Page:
By 2030, the Great Blue Wall will have achieved net-gain of critical blue ecosystems compared to 2020 by conserving and restoring more than 2 million ha of critical ecosystems and will have sequestered more than 100M tons of carbon.
To connect these seascapes at a regional level, the Great Blue Wall will regenerate and secure the integrity of an ecological corridor by conserving and restoring at scale marine and coastal critical ecosystems, such as mangroves, seagrasses, corals, coastal forests and parabolic dunes. This will be achieved by large-scale nature-based adaptation and mitigation measures, such as large-scale restoration efforts.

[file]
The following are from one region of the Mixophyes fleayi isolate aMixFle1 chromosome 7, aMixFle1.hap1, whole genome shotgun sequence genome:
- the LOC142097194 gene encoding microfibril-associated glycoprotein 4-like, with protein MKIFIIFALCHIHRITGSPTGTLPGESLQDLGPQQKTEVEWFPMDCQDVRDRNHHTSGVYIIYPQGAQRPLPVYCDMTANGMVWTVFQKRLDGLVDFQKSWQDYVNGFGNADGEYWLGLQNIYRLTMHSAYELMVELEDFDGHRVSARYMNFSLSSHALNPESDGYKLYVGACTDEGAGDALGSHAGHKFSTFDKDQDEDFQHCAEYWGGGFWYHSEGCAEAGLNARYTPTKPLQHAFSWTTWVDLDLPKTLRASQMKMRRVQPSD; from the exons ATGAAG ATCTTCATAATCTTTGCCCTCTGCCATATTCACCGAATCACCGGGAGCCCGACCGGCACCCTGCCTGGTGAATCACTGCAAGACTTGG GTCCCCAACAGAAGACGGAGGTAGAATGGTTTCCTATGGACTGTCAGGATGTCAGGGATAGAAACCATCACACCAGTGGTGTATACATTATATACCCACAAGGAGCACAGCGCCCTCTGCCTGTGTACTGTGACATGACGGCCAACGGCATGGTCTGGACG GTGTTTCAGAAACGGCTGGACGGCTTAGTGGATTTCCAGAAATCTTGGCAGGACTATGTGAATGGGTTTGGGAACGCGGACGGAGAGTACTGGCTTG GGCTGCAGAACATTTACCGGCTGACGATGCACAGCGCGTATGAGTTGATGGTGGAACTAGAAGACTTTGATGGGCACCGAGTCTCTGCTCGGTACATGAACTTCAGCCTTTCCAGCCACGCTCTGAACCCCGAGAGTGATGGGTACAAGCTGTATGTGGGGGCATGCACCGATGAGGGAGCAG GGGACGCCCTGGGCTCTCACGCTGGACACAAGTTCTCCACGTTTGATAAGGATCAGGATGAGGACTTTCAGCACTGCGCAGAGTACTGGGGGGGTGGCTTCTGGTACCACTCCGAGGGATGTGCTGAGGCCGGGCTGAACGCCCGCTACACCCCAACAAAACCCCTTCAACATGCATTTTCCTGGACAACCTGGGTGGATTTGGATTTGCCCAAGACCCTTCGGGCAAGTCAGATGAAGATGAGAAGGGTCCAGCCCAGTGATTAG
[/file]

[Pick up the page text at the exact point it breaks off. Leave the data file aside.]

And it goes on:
In a recent ground breaking paper, world leaders promoted the adoption of a succinct Nature-Positive Global Goal for Nature. The goal has three measurable objectives: Zero Net Loss of Nature from 2020, Net Positive by 2030, and Full Recovery by 2050. Subsequently, a joint position paper by global leaders entitled the G7 2030 Nature Compact, recognizes that our world must not only become net zero, but also nature positive, for the benefit of both people and the planet, with a focus on promoting sustainable and inclusive development.
Local stakeholders, the first of which are indigenous people and local communities, will play a critical leading role in the effective management of the connected network and will be supported in their efforts to sustainably use and benefit from natural resources.